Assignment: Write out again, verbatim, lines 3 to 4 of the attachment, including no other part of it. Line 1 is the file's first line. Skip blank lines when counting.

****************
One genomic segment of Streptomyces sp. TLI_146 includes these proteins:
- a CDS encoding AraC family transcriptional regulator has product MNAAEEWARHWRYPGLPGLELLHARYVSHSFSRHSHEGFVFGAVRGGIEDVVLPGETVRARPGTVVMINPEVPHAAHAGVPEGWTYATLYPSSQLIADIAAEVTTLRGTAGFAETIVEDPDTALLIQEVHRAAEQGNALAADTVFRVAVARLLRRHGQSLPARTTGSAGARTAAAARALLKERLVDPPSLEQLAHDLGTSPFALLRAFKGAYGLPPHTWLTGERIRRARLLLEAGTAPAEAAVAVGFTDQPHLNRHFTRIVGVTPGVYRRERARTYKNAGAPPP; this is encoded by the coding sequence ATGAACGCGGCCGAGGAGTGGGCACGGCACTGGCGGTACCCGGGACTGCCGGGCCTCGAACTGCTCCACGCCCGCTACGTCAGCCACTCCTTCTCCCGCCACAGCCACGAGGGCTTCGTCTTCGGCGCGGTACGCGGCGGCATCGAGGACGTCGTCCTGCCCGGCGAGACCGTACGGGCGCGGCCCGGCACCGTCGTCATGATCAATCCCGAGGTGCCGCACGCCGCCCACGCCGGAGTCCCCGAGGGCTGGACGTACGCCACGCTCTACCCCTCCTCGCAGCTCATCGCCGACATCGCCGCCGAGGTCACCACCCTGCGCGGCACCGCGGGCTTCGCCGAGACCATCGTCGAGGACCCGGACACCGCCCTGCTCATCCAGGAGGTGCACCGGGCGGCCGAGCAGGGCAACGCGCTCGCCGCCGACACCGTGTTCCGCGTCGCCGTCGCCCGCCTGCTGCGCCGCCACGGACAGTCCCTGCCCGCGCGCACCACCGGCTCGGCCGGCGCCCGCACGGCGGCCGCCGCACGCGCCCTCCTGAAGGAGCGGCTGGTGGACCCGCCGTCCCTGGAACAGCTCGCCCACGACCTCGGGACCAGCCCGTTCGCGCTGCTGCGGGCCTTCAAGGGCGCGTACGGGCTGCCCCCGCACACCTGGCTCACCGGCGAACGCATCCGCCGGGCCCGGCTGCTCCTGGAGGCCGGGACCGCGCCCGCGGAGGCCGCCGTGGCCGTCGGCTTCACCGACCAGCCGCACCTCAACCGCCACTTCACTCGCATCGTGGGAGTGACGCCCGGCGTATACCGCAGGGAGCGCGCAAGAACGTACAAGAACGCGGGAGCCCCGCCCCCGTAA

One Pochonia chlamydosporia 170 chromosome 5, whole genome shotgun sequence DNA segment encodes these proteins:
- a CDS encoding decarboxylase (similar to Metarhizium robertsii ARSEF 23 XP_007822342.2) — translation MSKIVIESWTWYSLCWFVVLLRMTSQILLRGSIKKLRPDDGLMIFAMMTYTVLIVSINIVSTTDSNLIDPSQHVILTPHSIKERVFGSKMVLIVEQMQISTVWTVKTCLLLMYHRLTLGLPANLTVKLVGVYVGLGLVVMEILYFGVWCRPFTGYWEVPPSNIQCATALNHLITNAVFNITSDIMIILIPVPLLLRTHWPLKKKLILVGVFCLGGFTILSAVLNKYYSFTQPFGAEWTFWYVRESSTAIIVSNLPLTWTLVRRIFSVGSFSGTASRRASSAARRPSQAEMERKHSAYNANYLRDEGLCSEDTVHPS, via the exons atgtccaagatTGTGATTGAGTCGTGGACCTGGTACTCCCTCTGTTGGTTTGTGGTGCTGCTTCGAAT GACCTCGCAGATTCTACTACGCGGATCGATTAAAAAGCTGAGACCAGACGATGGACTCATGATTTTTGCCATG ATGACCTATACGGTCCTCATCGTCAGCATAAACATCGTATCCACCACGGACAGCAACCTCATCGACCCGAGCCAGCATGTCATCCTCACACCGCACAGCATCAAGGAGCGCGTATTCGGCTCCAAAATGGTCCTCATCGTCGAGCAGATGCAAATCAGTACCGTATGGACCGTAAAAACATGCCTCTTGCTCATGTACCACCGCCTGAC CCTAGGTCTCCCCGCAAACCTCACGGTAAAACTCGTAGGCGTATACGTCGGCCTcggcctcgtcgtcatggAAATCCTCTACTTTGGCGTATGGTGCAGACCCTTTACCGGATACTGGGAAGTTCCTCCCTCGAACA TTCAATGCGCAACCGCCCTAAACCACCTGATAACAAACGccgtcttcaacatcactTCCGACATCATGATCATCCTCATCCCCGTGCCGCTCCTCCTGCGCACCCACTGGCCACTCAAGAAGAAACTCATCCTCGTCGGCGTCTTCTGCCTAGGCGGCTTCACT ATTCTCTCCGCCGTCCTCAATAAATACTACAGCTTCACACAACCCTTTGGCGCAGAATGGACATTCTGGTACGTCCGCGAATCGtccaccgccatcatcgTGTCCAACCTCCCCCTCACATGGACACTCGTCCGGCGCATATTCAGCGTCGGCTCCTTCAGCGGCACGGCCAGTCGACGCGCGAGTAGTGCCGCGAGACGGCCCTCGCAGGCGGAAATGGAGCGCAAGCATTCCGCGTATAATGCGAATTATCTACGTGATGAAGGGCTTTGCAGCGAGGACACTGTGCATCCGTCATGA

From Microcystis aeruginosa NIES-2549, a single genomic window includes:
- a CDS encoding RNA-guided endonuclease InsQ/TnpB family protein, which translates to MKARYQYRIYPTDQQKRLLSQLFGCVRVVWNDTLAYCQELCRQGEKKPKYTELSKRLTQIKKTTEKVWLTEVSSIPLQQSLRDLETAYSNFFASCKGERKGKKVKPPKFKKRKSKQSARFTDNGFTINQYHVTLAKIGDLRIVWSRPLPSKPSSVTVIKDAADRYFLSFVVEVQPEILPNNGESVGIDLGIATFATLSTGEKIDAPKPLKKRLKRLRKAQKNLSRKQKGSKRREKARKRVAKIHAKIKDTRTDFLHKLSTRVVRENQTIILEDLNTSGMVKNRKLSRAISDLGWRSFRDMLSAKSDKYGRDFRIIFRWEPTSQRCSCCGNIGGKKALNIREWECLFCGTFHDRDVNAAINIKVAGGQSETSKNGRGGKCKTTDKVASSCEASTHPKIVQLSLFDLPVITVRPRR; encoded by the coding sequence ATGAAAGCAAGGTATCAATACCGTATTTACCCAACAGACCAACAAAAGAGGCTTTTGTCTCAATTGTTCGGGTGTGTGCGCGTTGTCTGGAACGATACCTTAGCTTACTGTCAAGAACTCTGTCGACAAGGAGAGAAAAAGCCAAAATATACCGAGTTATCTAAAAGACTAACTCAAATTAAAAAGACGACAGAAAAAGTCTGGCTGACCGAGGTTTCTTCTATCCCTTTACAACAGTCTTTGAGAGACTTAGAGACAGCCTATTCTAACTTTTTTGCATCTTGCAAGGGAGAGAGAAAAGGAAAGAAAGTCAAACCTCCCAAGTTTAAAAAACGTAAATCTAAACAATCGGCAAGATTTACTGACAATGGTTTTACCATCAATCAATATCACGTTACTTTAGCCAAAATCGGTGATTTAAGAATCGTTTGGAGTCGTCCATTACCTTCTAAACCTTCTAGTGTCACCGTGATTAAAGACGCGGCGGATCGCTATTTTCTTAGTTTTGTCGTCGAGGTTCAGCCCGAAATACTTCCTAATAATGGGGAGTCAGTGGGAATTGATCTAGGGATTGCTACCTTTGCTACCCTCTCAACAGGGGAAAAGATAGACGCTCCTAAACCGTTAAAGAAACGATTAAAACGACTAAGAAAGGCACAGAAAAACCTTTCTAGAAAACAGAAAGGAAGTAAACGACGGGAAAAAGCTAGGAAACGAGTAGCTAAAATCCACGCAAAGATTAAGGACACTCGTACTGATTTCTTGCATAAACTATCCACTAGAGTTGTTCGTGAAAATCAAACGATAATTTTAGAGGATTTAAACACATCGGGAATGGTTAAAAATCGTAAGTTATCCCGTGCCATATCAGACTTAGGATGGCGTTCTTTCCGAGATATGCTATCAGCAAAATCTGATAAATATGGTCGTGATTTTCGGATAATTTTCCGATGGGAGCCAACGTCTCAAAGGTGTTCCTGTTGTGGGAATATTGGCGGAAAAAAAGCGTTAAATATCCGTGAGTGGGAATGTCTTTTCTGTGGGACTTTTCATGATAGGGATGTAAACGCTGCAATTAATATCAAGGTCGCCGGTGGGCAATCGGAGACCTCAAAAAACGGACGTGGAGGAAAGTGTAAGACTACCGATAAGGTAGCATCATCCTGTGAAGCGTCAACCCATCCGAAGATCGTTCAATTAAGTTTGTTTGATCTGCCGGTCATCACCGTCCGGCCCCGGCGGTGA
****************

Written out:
One Pochonia chlamydosporia 170 chromosome 5, whole genome shotgun sequence DNA segment encodes these proteins:
- a CDS encoding decarboxylase (similar to Metarhizium robertsii ARSEF 23 XP_007822342.2) — translation MSKIVIESWTWYSLCWFVVLLRMTSQILLRGSIKKLRPDDGLMIFAMMTYTVLIVSINIVSTTDSNLIDPSQHVILTPHSIKERVFGSKMVLIVEQMQISTVWTVKTCLLLMYHRLTLGLPANLTVKLVGVYVGLGLVVMEILYFGVWCRPFTGYWEVPPSNIQCATALNHLITNAVFNITSDIMIILIPVPLLLRTHWPLKKKLILVGVFCLGGFTILSAVLNKYYSFTQPFGAEWTFWYVRESSTAIIVSNLPLTWTLVRRIFSVGSFSGTASRRASSAARRPSQAEMERKHSAYNANYLRDEGLCSEDTVHPS, via the exons atgtccaagatTGTGATTGAGTCGTGGACCTGGTACTCCCTCTGTTGGTTTGTGGTGCTGCTTCGAAT GACCTCGCAGATTCTACTACGCGGATCGATTAAAAAGCTGAGACCAGACGATGGACTCATGATTTTTGCCATG ATGACCTATACGGTCCTCATCGTCAGCATAAACATCGTATCCACCACGGACAGCAACCTCATCGACCCGAGCCAGCATGTCATCCTCACACCGCACAGCATCAAGGAGCGCGTATTCGGCTCCAAAATGGTCCTCATCGTCGAGCAGATGCAAATCAGTACCGTATGGACCGTAAAAACATGCCTCTTGCTCATGTACCACCGCCTGAC CCTAGGTCTCCCCGCAAACCTCACGGTAAAACTCGTAGGCGTATACGTCGGCCTcggcctcgtcgtcatggAAATCCTCTACTTTGGCGTATGGTGCAGACCCTTTACCGGATACTGGGAAGTTCCTCCCTCGAACA TTCAATGCGCAACCGCCCTAAACCACCTGATAACAAACGccgtcttcaacatcactTCCGACATCATGATCATCCTCATCCCCGTGCCGCTCCTCCTGCGCACCCACTGGCCACTCAAGAAGAAACTCATCCTCGTCGGCGTCTTCTGCCTAGGCGGCTTCACT ATTCTCTCCGCCGTCCTCAATAAATACTACAGCTTCACACAACCCTTTGGCGCAGAATGGACATTCTGGTACGTCCGCGAATCGtccaccgccatcatcgTGTCCAACCTCCCCCTCACATGGACACTCGTCCGGCGCATATTCAGCGTCGGCTCCTTCAGCGGCACGGCCAGTCGACGCGCGAGTAGTGCCGCGAGACGGCCCTCGCAGGCGGAAATGGAGCGCAAGCATTCCGCGTATAATGCGAATTATCTACGTGATGAAGGGCTTTGCAGCGAGGACACTGTGCATCCGTCATGA